Last weekend we fired the new wood kiln for the first time. Not the best firing that I have ever had, but OK for a first firing. There is always a bit of a learning curve getting to know how a new kiln works. Becoming familiar with its particular traits and ‘personality’. We are also using pre-burnt wood from the bush fire. Burning in the kiln, what was recovered from the trees in our front garden. It’s strange and burns quite differently from the trees that we are used to burning from our forest that were unburnt.
We fired for 14 hours through the day, and into the night. A very comfortable time frame and just about standard for the sort of firings that I have developed over the decades in this style of kiln.
There were a few losses. Two of my large 450mm dia. porcelian platters dunted on cooling. There is always a possibility of this with very large flat ware, and especially so with glassy, dense porcelain bodies.
Despite these couple of losses. I managed to get a few more nice pots out for the show at Sturt Gallery next weekend.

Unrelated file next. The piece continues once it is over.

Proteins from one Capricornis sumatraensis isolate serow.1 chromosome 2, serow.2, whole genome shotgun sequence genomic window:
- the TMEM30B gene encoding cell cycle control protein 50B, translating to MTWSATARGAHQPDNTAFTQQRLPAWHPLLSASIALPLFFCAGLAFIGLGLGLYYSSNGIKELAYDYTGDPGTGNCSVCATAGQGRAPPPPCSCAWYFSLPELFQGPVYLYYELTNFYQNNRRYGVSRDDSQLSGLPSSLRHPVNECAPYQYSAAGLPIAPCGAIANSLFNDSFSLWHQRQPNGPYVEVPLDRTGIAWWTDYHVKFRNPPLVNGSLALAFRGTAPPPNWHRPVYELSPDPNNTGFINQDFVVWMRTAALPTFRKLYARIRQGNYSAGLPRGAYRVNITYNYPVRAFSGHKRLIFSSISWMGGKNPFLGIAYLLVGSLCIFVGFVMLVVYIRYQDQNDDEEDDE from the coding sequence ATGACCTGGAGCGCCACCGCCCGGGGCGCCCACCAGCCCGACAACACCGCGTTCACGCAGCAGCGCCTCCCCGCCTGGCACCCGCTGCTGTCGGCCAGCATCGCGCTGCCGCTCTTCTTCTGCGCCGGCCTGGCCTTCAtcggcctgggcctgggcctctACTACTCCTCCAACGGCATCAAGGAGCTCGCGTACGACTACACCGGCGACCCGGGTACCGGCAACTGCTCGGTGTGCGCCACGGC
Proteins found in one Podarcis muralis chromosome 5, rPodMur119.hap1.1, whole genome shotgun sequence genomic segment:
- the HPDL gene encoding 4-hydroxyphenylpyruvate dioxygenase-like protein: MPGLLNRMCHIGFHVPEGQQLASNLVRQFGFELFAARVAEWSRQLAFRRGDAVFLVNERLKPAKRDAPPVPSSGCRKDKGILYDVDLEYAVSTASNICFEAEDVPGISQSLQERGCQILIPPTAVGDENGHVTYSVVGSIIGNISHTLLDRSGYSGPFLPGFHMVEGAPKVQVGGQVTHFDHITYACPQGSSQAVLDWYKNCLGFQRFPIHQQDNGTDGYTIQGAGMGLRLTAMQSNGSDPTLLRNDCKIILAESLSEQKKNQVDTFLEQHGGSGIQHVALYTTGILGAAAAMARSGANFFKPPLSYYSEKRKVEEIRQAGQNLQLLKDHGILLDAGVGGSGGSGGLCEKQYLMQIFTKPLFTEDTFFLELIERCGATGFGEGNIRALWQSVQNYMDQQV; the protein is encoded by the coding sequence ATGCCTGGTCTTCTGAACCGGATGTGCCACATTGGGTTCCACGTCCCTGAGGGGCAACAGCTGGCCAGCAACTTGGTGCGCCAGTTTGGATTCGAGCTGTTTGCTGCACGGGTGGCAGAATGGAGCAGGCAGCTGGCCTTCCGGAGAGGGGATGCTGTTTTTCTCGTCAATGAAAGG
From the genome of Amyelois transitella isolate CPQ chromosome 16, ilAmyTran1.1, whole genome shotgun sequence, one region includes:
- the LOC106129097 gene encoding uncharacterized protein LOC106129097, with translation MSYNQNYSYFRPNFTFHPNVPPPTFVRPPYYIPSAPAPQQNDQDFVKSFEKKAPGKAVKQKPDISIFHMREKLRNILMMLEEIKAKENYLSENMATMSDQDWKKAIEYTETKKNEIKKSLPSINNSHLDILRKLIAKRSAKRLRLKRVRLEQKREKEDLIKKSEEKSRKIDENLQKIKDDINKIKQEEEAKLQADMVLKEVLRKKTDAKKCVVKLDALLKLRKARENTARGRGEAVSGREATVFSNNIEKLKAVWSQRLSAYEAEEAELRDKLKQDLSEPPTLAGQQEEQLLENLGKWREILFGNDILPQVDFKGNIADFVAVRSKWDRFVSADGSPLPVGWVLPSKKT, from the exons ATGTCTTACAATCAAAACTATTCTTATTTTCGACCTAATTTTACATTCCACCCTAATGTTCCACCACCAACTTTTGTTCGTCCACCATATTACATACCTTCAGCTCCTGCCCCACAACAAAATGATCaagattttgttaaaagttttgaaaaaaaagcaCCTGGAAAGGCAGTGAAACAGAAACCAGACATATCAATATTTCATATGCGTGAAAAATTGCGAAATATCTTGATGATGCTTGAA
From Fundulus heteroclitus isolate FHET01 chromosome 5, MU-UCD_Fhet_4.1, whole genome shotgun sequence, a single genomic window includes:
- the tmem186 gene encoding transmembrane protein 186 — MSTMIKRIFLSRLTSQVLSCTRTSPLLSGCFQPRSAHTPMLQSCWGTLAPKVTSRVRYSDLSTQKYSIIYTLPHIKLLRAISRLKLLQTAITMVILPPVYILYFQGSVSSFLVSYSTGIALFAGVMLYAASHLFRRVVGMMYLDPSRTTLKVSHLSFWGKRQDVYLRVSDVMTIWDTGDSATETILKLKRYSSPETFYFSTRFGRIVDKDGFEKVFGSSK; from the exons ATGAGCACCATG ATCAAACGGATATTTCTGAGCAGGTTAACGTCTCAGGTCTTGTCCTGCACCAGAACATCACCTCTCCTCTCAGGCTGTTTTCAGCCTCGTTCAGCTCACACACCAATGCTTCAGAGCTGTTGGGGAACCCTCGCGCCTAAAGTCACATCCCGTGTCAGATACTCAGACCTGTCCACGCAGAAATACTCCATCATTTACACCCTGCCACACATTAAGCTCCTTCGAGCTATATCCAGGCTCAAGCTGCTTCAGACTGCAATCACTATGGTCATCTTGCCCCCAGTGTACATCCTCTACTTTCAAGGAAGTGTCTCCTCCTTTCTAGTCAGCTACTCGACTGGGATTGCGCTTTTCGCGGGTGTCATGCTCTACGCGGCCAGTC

I used the iron rich soil from the side of the road off the top of Mt Gibralter near here in one mix. This moderates to inky blueness of the cobalt.
I also made another batch of smalt-like pigment with local iron rich ochre with metalic flakes of iron oxide that I scraped off some of my burnt machinery that I was recovering for re-use. The mild steel parts that got burnt in the fire and then left in the rain for a year before I could find the time to get back to them, had rusted badly.
I flaked off the worst of the rust and collected it in a container for use as pigment. It’s a nice idea to re-use some of my old ruined equipment and incorporate it into my new work creatively. I think that this flakey iron oxide is probably mostly FeO and some Fe3O4, with very little Fe2O3.
Since the firing, I have been out splitting more wood for the next wood firing, helped by the chickens of course. They even followed me into the workshop where I had 2 girls in a man shed!